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Mainstream, VOL LVI No 13 New Delhi March 17, 2018

Red Long March of Maharashtra Farmers

Sunday 18 March 2018

EDITORIAL

It was a remarkable march in many respects, as openly acknowledged in several newspapers. The Hindu described the farmers’ action, originally aimed at gheraoing the Maharashtra Assembly to sensitise the State Government to their problems, as “a model protest”. It editorially pointed out:

....many Mumbaikars not only backed the stir but also pitched in to help with food, water, medical aid, and even footwear. While Opposition parties as well as BJP ally Shiv Sena backed the farmers and tribals in an attempt to isolate Devendra Fadnavis’s administration, he managed to emerge unflustered and deal with the issue effectively.

It was indeed a gruelling march by 50,000-odd farmers covering a distance 200 kms from Nashik to Mumbai in sweltering heat that has now engulfed the State.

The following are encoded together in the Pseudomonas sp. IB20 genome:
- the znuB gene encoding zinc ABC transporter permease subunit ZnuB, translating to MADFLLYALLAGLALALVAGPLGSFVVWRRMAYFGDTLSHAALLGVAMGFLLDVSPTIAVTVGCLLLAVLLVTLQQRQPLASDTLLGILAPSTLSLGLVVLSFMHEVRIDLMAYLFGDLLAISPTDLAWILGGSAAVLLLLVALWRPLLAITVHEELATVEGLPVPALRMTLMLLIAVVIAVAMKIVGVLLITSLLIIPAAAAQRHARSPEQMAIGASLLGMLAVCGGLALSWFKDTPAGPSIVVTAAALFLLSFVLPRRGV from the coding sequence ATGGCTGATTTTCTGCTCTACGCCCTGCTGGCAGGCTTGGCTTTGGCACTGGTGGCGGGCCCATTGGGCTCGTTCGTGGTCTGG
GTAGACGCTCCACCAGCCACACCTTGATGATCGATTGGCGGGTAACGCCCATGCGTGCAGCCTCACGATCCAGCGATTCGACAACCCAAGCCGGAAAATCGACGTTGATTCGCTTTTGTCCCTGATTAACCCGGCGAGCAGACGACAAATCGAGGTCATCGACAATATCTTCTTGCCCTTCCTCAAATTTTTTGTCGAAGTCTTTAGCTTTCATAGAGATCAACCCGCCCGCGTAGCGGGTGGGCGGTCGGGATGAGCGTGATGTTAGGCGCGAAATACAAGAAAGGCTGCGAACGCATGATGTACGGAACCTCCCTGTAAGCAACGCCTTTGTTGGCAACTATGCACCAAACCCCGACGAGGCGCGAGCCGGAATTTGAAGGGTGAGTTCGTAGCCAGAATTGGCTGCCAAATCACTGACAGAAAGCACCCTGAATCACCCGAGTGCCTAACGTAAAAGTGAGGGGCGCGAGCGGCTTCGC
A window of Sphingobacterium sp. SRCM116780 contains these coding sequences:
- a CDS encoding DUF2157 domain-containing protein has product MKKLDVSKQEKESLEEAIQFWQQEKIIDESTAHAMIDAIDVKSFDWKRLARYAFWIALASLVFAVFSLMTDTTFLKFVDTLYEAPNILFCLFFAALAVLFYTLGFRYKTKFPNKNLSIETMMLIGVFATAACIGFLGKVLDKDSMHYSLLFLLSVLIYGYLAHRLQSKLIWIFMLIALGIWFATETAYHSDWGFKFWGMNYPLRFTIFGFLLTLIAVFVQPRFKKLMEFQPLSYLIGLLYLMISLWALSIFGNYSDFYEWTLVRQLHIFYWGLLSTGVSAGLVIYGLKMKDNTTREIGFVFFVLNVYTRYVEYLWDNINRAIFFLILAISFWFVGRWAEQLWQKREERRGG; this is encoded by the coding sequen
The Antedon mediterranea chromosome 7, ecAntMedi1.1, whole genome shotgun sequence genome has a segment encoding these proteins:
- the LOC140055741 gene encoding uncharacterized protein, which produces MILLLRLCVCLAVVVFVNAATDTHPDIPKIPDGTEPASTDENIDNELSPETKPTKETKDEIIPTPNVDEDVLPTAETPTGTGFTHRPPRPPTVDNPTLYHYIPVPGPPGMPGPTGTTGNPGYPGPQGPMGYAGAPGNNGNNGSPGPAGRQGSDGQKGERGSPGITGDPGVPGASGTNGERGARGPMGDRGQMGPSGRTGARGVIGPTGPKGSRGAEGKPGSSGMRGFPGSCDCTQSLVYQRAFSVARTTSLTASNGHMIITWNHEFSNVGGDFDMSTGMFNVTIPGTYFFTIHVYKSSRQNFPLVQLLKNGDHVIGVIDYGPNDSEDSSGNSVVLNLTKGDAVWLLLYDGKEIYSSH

While there was general support for the farmers’ demands across the political spectrum, Union Minister of State for Agriculture Gajendra Singh Shekhawat maintained outside Parliament in New Delhi that the farmers were being “misguided by some people for political reasons”. And BJP MP Poonam Mahajan was more explicit by asserting that “urban Maoists” were misleading them. To this ridiculous charge CPI-M General Secretary Sitaram Yechury retorted that in that case it were the Mumbaikars who should be blamed for welcoming the marchers with open arms.

Nevertheless, these discordant notes from sections of the ruling establishment need not be emphasised. For the BJP’s parent body, the RSS, urged the government to look into the farmers’ demands with sensitivity. And the State Government led by the CM had highly fruitful talks with the farmers’ represen-tative lasting about three hours. What has been outcome of these discussions? As was reported, what was agreed upon included inter alia (a) the right of farmers, tribals to till forest land, (b) loan waiver to cover loans outstanding since 2008, (c) MSP for farm produce on the lines of the Swaminathan formula.

Of all these agreements, it is the issue of forest land transfer rights “within six months” that acquired maximum significance. As The Indian Express elucidated: